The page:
U.K. General Election 2017: How to Watch, When to Expect Results and What to Look Out For

General Election
A betting-shop worker carries a board displaying odds for scenarios in the British general election outside the Houses of Parliament, in Westminster, London, on June 7. Clodagh Kilcoyne/Reuters

Voting in the U.K. general election takes place Thursday, with polls closing at 10 p.m. U.K. time (5 p.m. ET).

If you're the sort of nerd who wants to follow the results live, here's what you need to know.

Where to watch

Broadcasters the BBC, Sky and ITV are all running live coverage throughout the night. They're available on TV and online in the U.K., but if you're overseas you can watch on the BBC's 24/7 news channel BBC World News, on ITV's Facebook or YouTube, or on the Sky News website.

If you prefer an American take, CNN is running live coverage anchored from London.

If you'd just like to check results online, there's no single official resource to follow during the night: The U.K.'s Electoral Commission will formally publish the results, but not until after the event. Individual local areas may publish their results online, but your best bet is to check news outlets.

Related: Why the U.K. general election is exciting even if you're not British

When we'll get results

British election results come in throughout the night, with each of the 650 parliamentary constituencies declaring results separately.

At 10 p.m. U.K. time (5 p.m. ET) there is an exit poll. It's not always accurate, but in the U.K.'s 2015 general election, when most pollsters got the results wrong, the exit poll was much closer to being correct.

The final seats may not come in until the middle of Friday, but we will know the result well before that. If there is a clear winner, viewers might have a good idea of the result by 3 a.m. U.K. time (10 p.m. ET). If it is close, we could be waiting until around 7 a.m. U.K. time (2 a.m. ET).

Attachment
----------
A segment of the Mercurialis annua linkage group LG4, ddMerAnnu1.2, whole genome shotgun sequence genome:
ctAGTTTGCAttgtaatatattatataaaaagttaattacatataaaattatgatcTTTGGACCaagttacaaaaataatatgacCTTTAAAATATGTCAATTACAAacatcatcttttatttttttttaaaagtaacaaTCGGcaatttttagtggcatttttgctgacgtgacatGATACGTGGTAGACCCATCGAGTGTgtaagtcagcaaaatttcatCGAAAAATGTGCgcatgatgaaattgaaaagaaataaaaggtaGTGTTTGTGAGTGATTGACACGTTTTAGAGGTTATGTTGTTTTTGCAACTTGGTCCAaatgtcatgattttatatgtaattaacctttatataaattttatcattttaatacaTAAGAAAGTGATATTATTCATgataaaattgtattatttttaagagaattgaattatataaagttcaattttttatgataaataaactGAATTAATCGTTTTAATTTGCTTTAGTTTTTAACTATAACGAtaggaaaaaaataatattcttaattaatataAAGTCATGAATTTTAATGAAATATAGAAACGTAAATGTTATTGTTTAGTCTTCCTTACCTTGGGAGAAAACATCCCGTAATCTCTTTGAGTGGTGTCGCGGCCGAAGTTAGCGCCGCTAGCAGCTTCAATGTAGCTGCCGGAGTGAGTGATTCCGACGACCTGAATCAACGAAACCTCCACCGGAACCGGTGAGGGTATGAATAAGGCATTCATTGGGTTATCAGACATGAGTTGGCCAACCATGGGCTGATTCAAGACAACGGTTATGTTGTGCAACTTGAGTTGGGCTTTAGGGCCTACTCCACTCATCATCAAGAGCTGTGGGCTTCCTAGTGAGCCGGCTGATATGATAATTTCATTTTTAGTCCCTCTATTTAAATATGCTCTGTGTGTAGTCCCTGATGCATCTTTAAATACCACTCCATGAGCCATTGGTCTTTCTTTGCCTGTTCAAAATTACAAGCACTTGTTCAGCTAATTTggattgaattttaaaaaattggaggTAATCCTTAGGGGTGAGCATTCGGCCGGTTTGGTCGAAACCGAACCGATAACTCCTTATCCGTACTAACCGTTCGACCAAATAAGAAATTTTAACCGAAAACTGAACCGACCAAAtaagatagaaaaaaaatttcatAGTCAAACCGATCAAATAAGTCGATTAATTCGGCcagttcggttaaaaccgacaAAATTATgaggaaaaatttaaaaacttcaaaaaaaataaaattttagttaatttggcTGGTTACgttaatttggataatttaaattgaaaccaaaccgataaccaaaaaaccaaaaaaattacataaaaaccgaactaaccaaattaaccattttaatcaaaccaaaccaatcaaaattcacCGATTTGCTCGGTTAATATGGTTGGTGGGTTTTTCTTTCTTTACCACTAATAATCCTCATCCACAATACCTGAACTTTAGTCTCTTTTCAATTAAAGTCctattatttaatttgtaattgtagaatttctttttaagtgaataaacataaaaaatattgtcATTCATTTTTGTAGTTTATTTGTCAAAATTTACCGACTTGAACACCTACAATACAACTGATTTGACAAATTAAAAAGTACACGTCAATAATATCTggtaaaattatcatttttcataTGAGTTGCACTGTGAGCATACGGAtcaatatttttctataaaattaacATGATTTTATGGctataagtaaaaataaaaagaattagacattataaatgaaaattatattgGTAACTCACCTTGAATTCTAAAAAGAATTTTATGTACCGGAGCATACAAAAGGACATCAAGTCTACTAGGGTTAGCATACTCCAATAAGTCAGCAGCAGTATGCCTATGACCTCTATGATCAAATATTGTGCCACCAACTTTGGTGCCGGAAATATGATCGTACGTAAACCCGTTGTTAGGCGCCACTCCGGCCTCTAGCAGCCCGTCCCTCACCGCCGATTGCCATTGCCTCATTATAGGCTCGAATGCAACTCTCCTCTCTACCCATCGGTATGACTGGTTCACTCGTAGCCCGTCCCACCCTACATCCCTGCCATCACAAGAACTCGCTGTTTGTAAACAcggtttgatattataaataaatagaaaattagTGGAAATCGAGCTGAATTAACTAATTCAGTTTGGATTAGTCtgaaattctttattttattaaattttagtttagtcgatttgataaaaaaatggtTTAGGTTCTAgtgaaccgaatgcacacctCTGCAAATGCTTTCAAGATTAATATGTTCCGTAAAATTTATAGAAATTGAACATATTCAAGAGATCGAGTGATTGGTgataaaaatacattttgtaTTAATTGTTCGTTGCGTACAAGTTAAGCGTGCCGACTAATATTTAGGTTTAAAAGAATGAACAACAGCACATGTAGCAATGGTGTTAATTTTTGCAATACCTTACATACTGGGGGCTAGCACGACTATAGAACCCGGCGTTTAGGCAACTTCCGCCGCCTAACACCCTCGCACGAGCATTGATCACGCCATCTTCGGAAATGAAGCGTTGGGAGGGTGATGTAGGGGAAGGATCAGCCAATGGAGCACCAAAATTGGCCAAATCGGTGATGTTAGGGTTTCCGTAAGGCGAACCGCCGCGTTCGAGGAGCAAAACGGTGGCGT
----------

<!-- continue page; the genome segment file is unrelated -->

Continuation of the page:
In between the close of polls and the results, here are some key highlights to watch out for, which might tell us some interesting information about the future shape of U.K. politics:

Around 1 a.m. U.K. time (8 p.m. ET) results from Wales may start coming in. It's traditionally mostly Labour territory, but the Conservatives have been trying to drum up support there. BBC reporter Emily Maitlis says that if the party gains the seat of Wrexham, in north Wales, it will be an early sign they are doing well.

At more or less 2:30 a.m. U.K. time (9:30 p.m. ET) Nuneaton, England, a key marginal seat, will declare its results. In recent years it has been seen as something of a bellwether, and caused a stir in 2015 when it stayed Conservative, predicting the eventual result.

About 3 a.m. U.K. time (10 p.m. ET) results from Cheltenham and Bath, two western English constituencies, will come in. If the pro-EU Liberal Democrats don't take these, their hopes of a post-Brexit surge may be dashed.

At 5:30 a.m. U.K. time (12:30 a.m. ET) Boston and Skegness, a northern English seat, will declare its result. Hard-right Euroskeptic party UKIP is putting its leader Paul Nuttall forward as a candidate here. If he doesn't take the seat, it will add to the sense that the party is a spent force.

If you want to see Theresa May address the results, she is set to speak at the count in her Maidenhead constituency at 6 a.m. U.K. time (1 a.m. ET).